The new national parliament is dominated by the USDP, which officially won around 80% of the contested seats in the widely criticised election. Twenty-five per cent of seats were reserved, under the 2008 constitution, for the military.

The business of parliament has been conducted behind closed doors. The public, diplomats and journalists are prevented from observing its workings.

MPs are not allowed to bring mobile phones, cameras or computers into the chamber and have to table questions at least 15 days in advance.

Since its opening on 31 January, parliamentary sessions have lasted about 15 minutes each.

The main achievements appear to have been to approve the list of new ministers and the 2011-2012 budget, which allocates 25% of resources to military affairs and just over 1% to health care.

On the face of it, things do not bode well.

"We might hope that the House of Representatives (Lower House) could with the passage of time become the more vigorous debating chamber," says Derek Tonkin, Chairman of the UK-based group, Network Myanmar. "But we could be looking some years ahead," he concedes.

In the ethnic state legislatures the picture is slightly different. The USDP still has a sizeable block of seats, but it does not have a majority in most.

"This at least gives ethnic parties some influence over their affairs," Mr Tonkin says.

'Retirement plan'

The key question is what role Gen Than Shwe will play in the future.

Whether or not he maintains a formal position of some kind, is almost academic.

Analysts say the country's most powerful general, Than Shwe, is unlikely to relinquish all power

Most observers assume he will continue to wield considerable influence behind the scenes.

"Structurally Than Shwe is likely to retire from the military," says Win Min, a US-based Burmese academic.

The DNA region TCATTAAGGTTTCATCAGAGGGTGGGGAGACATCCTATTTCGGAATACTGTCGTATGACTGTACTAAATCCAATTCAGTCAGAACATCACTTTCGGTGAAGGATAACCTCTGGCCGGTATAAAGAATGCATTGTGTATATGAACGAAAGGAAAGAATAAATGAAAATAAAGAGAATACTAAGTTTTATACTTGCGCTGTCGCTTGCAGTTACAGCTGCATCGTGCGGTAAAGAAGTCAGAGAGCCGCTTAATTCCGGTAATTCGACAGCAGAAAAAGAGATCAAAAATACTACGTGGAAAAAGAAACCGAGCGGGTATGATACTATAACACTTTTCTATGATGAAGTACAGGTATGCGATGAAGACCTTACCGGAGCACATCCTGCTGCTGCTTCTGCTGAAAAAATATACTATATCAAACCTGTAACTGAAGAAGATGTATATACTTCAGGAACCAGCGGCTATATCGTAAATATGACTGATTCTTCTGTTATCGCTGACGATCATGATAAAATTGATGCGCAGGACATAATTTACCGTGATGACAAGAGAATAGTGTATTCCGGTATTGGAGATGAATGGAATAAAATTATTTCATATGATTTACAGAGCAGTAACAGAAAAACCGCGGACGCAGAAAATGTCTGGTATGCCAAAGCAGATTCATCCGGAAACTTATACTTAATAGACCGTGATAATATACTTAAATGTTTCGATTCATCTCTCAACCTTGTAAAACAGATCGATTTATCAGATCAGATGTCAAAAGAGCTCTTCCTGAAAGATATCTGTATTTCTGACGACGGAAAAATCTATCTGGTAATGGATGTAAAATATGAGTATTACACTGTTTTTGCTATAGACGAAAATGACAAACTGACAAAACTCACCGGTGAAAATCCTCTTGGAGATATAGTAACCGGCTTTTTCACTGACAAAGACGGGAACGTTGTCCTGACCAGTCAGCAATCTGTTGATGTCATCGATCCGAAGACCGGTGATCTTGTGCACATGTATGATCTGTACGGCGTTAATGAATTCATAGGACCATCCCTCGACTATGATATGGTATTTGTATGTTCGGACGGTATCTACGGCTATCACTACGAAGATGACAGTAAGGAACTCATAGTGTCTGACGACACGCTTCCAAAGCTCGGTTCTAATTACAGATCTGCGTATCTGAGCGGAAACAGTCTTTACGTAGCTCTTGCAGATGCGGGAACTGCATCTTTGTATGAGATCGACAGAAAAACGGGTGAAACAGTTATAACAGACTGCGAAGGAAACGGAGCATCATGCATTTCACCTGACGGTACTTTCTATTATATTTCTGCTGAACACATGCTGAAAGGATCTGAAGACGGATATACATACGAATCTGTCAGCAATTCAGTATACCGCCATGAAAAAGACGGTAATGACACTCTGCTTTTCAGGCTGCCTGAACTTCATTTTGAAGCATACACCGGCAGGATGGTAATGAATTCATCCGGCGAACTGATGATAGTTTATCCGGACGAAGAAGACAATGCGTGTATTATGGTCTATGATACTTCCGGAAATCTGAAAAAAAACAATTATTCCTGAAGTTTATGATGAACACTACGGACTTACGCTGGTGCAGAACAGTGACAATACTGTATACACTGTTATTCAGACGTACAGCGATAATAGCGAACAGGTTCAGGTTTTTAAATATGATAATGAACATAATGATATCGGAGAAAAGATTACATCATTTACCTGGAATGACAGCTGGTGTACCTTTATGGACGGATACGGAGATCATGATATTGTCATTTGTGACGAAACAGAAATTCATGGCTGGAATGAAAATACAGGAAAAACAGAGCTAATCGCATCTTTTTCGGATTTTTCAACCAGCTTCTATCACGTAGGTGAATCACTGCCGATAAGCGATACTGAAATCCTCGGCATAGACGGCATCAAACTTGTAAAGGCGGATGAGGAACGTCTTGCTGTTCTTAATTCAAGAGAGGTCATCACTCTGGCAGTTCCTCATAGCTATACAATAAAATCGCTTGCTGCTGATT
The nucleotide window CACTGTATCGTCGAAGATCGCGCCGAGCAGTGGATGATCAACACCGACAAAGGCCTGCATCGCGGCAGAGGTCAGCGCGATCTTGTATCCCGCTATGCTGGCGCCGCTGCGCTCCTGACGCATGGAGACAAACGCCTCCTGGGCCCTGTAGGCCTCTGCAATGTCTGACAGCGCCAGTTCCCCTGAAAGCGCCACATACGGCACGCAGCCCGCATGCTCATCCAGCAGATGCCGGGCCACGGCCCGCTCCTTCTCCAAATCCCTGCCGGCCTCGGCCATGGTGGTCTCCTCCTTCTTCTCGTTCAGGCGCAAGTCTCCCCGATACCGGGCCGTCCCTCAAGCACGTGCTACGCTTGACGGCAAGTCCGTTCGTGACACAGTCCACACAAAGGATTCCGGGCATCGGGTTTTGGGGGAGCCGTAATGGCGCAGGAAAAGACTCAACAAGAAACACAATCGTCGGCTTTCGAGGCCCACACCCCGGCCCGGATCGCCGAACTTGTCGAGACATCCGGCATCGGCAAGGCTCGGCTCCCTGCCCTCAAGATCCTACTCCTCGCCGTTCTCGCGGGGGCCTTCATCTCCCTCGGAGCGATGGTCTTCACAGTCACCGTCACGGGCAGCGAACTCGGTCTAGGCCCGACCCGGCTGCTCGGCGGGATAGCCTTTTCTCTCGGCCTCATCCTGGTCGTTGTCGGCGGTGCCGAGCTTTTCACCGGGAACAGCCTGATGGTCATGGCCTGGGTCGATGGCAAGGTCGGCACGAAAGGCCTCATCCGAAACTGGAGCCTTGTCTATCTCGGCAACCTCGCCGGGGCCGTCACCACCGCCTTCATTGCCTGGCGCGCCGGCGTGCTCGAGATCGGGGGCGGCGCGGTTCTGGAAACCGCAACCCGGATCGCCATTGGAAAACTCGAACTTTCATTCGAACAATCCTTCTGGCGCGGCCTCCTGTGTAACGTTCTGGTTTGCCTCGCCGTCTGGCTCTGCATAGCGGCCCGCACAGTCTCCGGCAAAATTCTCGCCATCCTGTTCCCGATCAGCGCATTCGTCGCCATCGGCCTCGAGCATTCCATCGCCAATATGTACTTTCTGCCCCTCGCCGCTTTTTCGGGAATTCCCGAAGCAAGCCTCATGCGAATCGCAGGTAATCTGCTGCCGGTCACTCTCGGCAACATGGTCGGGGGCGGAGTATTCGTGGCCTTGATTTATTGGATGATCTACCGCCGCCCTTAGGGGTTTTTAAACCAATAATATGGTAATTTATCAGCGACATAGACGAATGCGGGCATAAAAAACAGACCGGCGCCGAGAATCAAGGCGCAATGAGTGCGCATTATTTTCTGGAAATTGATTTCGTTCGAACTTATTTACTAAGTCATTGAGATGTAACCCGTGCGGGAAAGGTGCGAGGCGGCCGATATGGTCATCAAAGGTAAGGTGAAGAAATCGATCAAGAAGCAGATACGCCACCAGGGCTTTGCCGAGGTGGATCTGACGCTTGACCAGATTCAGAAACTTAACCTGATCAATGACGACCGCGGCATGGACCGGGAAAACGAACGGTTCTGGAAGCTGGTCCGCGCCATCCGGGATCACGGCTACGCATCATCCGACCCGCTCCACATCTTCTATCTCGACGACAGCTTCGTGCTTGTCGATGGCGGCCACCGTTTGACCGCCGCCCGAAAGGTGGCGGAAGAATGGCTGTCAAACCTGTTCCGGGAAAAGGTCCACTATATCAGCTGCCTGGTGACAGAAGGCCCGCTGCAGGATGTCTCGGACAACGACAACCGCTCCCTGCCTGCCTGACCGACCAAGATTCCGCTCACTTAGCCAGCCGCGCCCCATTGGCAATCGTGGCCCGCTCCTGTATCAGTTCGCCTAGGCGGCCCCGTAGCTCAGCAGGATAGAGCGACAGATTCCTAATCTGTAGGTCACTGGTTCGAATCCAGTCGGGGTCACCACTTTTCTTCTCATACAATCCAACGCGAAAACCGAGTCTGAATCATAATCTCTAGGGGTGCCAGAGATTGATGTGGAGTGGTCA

"He has been preparing - moving his home out of the military area to a retirement-style home with a small office close by from where he can call the president, house speakers, party chairman and army chiefs to give orders."

But Win Min cautions: "If Than Shwe's health gets weaker suddenly, things may implode fast."

There are signs that Gen Than Shwe's "retirement plan" may not all be going smoothly.

Reports from Naypyidaw suggest that the some senior military figures who have missed out on top posts in the new system are disgruntled.

That points to one fundamental change in Burma. Under the old system power was concentrated solely in the hands of the generals, with Than Shwe sitting at the top of the hierarchy.

Now there are separate, potentially competing, centres of power: the former military men who lead the new government, serving military officers within the government and those with seats in parliament, and the rest of the armed forces.

Ultimately, like governments everywhere in the world, Burma's new administration will be judged by its actions.

The question then becomes whether or not those actions can be influenced.

"If the new government comes to the conclusion that megaphone diplomacy and sanctions from the West will continue regardless, there will be no incentive for it to try to improve relations," warns the International Crisis Group.

"This will leave the people of Myanmar squeezed between a failing government and the failed policies of an ineffectual sanctions regime."

In other words, the Burmese people are in danger of ending up in the same position under the new political system as they were under the old.